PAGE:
When I was at the party, "Do you want to dance with me?" Sarah asked me.

"Yes," I replied.

When I danced with Sarah I could feel something. I could feel within me that she knew me something. She felt something that seemed special. She danced with me in a way that no other girl had ever done before. Like I was more than her boyfriend, she danced with me. She hugged me and kissed me because she definitely wanted to give me something that was sacred during that night.

When I danced, Camellia was the only one in my mind. I looked at her as she sat somewhere with Betty.

"Why are you watching her?" said Sarah.

"I want to get in touch with her," I replied.

The music was now over. Sarah and I stopped dancing.

"Can you make me the favorite to dance this new music with me thank you?" I demanded tender Camellia.

She replied, "I don't want to dance Sr." But she danced the music with Betty.

Soon the pub was empty and then closed for the night, just repeating the same pattern for tomorrow.

We left the pub to go home.

Yet I didn't give up. I always wanted to talk to Camellia. She sometimes humiliated me, but I continued to do so. There were times when I tried to talk to her, she would go away without saying a word. When she did, I would follow her for a second chance. I would tell her, "Please talk to me. Why don't you want to talk to me?" She would use profanity to beat me.

I was so thirsty of her love. So I saw myself, but I wasn't stupid. I looked desperately.

I was so patient and tolerant of her.

Seeing her made me feel so blessed and so alive. I would sit at her class every day just for that.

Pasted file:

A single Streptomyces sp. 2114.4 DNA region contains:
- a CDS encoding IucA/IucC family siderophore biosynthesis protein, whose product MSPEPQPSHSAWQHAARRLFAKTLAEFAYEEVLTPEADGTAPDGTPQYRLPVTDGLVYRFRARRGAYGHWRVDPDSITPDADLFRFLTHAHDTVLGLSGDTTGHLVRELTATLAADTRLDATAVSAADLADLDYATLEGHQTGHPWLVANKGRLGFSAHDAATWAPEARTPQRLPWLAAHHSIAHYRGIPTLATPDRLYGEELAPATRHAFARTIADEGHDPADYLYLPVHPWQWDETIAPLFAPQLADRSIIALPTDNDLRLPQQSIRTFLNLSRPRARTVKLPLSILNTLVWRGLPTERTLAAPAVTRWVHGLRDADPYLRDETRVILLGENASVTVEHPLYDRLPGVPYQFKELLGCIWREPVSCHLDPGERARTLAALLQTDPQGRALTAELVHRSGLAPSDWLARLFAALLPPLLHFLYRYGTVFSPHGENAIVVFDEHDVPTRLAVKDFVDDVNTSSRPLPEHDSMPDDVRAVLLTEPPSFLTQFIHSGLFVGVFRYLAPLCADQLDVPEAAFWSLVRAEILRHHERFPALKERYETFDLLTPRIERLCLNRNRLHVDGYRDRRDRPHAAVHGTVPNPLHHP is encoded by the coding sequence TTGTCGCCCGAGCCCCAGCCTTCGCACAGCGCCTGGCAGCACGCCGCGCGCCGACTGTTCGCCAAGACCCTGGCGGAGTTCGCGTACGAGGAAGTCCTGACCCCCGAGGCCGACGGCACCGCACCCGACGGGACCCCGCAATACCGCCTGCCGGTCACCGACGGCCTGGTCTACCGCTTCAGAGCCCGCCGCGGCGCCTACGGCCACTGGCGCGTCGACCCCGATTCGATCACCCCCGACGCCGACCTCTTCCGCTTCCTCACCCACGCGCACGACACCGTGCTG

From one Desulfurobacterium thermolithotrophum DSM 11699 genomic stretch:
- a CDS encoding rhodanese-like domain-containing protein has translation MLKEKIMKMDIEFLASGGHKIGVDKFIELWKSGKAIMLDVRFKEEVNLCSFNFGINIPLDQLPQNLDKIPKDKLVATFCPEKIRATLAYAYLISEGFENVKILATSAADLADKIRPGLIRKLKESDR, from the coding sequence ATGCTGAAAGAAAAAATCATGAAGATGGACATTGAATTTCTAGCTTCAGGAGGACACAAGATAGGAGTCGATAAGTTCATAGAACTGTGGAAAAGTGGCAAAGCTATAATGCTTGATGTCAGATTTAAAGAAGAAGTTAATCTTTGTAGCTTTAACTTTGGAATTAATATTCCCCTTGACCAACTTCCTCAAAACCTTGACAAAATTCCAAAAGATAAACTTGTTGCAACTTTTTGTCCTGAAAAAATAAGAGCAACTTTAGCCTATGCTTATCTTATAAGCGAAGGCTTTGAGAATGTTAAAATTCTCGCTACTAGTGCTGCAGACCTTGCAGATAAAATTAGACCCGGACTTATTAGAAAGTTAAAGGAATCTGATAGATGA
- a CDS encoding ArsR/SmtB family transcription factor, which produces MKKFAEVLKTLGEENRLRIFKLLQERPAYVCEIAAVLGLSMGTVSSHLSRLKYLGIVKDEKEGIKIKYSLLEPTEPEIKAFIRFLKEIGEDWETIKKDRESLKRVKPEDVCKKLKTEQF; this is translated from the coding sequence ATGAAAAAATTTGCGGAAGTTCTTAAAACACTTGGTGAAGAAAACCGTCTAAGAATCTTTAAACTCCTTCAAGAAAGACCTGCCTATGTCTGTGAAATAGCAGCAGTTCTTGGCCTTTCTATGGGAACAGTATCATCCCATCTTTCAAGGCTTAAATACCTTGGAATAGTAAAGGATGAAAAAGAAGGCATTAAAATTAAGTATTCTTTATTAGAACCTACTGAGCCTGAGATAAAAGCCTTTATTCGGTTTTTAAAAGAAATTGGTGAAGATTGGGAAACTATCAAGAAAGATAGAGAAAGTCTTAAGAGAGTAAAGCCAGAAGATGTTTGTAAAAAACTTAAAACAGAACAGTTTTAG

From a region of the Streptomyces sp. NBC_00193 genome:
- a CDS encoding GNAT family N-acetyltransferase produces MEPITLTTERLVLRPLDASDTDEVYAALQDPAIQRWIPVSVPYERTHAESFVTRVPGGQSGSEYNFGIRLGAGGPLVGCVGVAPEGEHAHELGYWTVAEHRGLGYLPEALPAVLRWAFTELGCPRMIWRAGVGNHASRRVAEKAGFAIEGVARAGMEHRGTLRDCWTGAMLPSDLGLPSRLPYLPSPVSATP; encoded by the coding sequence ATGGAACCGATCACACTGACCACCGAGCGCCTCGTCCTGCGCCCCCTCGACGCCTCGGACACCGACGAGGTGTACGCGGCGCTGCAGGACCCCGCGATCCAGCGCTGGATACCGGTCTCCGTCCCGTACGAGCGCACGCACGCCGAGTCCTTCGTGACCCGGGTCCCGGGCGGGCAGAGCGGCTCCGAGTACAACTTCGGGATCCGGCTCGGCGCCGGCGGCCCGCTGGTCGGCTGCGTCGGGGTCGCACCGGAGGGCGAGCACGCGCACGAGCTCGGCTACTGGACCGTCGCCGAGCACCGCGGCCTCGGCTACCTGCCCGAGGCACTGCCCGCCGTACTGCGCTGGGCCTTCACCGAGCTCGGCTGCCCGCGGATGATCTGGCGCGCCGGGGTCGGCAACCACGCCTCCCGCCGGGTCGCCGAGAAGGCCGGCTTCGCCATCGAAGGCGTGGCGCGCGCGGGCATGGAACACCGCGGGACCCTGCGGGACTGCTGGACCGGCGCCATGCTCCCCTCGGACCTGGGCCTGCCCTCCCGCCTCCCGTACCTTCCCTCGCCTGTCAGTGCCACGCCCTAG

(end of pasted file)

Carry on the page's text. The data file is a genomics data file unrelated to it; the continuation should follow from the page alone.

She used to work at the university. I would sit outside the building she was working on so that I could see her or get in touch with her. When she came out, there were times I would say hello to her. If she didn't answer, I'd tell her when I followed her for a second chance, "Please speak to me." She would ask me to leave her alone or to stop irritating her. Sometimes I would answer carefully: "But I do the things I do because I care about you." Sometimes she would get angry with me.

In the country I went to study it was against the law to contact someone consistently or too much, especially if the person did not want to get in touch with you. It was a crime; As a result, they would regard you as a criminal. Subsequent someone was also unsuitable, especially when you improperly exercise the person when she did not want you to.

Back in my country it wasn't so much a big problem, especially if you loved the person, if you didn't try to hurt.

It was also a good thing in my country to hug someone, even if the person was a woman. When you hugged or kissed someone on the cheek, especially your parents or family members, you showed unity, friendship, love and respect.